The essence of tadag starts by putting the individual at the centre of the security, identity management and information management model. tadag-public sector extends the consumer model, by delivering personal certificated domains at the core of an architecture that seeks to empower citizens, delivering a paradigm shift away from the organisation-centric models of the past.

In 2004, tadag’s owners engaged with Microsoft to discuss how tadag intellectual property rights (IPR) could be protected to enable discussions on joint development. The two were already closely involved as strategic partners working in public sector IT. Following the signing of numerous non-disclosure agreements (NDAs) facilitated by Microsoft, as well as a documented partnership mandate, multiple senior Microsoft security personnel, from all over the world, reviewed a small part of tadag’s architecture and agreed that it represented a new vision for IT security. A draft paper was put together in 2004 to facilitate discussions for a proof of concept project involving owner’s RamTec and Microsoft Corporation. This paper was also later circulated to senior Microsoft executives (including Bill Gates). In early 2005, having agreed the originality of the concept, Microsoft unexpectedly broke off communications on tadag.

In April 2005, at an executive briefing in Redmond, Microsoft shared a confidential security development to a group of development partners that included tadag’s author, David Gale. Unwittingly, a senior Microsoft employee presented the previously shared component of tadag’s architecture to the audience, under the banner of an ‘exciting, still-under wraps, Microsoft innovation’. A formal complaint was immediately lodged, with assurances coming from Microsoft that a full internal investigation would take place. In 2005, three weeks after RamTec’s formal complaint, an exact replica of the disclosed component of the tadag architecture was filed for patent in the U.S., later to become known as OpenID.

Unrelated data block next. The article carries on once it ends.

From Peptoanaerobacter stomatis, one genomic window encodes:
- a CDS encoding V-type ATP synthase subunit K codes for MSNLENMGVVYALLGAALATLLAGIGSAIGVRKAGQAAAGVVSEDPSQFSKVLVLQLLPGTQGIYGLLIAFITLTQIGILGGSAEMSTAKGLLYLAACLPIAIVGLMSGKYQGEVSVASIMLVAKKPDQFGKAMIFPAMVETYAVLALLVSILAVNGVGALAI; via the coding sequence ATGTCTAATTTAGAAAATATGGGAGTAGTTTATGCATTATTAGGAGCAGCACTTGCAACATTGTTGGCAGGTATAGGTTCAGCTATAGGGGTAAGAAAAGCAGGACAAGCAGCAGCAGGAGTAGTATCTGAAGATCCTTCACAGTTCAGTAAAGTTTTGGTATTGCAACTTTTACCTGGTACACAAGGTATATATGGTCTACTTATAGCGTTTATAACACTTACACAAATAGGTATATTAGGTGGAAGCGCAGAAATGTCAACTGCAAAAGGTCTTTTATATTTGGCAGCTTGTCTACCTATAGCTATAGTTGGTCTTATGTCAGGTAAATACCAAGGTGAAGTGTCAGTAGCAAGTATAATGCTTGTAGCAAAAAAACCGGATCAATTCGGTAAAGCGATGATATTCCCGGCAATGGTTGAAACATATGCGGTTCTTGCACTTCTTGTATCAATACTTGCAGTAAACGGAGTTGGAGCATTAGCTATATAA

Following reassurances from senior Microsoft Corp executives that a resolution would be forthcoming, partnership activity continued. David Gale was lead reference presenter at the global launch of BizTalk Server 2006, at the London Stock Exchange and, for two years, a retained consultant to Microsoft, presenting on their behalf at major events across Europe. Despite Microsoft claims of having conducted a thorough internal investigation, by February 2007, Bill Gates was on a podium announcing Microsoft’s ‘sponsorship’ of OpenID. Since then, Microsoft has variously: issued instructions to employees to deny any memory of previous communications (evidenced in an MS lawyer’s internal email), prevented senior executives from pursuing an investigation, denied the originality of the IPR, refused to reveal the outcome of an internal email scan, disputed the existence of NDAs, then finally disputed the validity of the Microsoft originated NDAs referenced to them.

This link takes you to the 2008 tadag report that details multiple breaches of trust by Microsoft and how a single component of tadag became ‘their’ idea. At no stage have Microsoft’s lawyers disputed the chronology contained within the report, nor that it began covert development of part of the tadag concept, nor that it sponsored a third party for its continued development. This page was originally published in January 2008 and remains unchallenged by Microsoft Corp, despite links to it having been forwarded to senior Redmond-based executives.


Copyright 2004-2021 David Gale – Consultant CTO, CIO & Enterprise Architect


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